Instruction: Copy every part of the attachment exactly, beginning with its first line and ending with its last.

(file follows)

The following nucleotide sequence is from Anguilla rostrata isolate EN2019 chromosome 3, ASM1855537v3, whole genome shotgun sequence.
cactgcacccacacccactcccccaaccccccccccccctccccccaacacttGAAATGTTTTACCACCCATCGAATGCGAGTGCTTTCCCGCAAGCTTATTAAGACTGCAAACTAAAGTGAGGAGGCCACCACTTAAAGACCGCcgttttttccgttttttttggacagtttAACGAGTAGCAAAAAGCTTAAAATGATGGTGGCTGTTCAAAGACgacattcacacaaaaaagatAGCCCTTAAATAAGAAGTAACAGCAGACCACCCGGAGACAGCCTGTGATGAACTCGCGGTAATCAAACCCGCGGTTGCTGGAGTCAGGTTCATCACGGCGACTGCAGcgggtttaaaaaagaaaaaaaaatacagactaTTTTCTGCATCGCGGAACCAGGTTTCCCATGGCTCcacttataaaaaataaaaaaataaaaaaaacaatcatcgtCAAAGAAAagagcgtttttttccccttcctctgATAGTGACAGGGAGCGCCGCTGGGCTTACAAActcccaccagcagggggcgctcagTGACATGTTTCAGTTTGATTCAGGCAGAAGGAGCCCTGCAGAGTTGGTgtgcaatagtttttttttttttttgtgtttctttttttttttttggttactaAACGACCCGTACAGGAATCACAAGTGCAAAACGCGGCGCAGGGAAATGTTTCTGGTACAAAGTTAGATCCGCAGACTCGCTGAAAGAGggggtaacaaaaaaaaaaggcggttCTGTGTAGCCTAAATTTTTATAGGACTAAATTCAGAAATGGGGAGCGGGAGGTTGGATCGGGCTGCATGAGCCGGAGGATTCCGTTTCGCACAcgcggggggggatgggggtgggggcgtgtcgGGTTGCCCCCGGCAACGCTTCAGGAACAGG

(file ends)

The following nucleotide sequence is from Anguilla rostrata isolate EN2019 chromosome 3, ASM1855537v3, whole genome shotgun sequence.
cactgcacccacacccactcccccaaccccccccccccctccccccaacacttGAAATGTTTTACCACCCATCGAATGCGAGTGCTTTCCCGCAAGCTTATTAAGACTGCAAACTAAAGTGAGGAGGCCACCACTTAAAGACCGCcgttttttccgttttttttggacagtttAACGAGTAGCAAAAAGCTTAAAATGATGGTGGCTGTTCAAAGACgacattcacacaaaaaagatAGCCCTTAAATAAGAAGTAACAGCAGACCACCCGGAGACAGCCTGTGATGAACTCGCGGTAATCAAACCCGCGGTTGCTGGAGTCAGGTTCATCACGGCGACTGCAGcgggtttaaaaaagaaaaaaaaatacagactaTTTTCTGCATCGCGGAACCAGGTTTCCCATGGCTCcacttataaaaaataaaaaaataaaaaaaacaatcatcgtCAAAGAAAagagcgtttttttccccttcctctgATAGTGACAGGGAGCGCCGCTGGGCTTACAAActcccaccagcagggggcgctcagTGACATGTTTCAGTTTGATTCAGGCAGAAGGAGCCCTGCAGAGTTGGTgtgcaatagtttttttttttttttgtgtttctttttttttttttggttactaAACGACCCGTACAGGAATCACAAGTGCAAAACGCGGCGCAGGGAAATGTTTCTGGTACAAAGTTAGATCCGCAGACTCGCTGAAAGAGggggtaacaaaaaaaaaaggcggttCTGTGTAGCCTAAATTTTTATAGGACTAAATTCAGAAATGGGGAGCGGGAGGTTGGATCGGGCTGCATGAGCCGGAGGATTCCGTTTCGCACAcgcggggggggatgggggtgggggcgtgtcgGGTTGCCCCCGGCAACGCTTCAGGAACAGG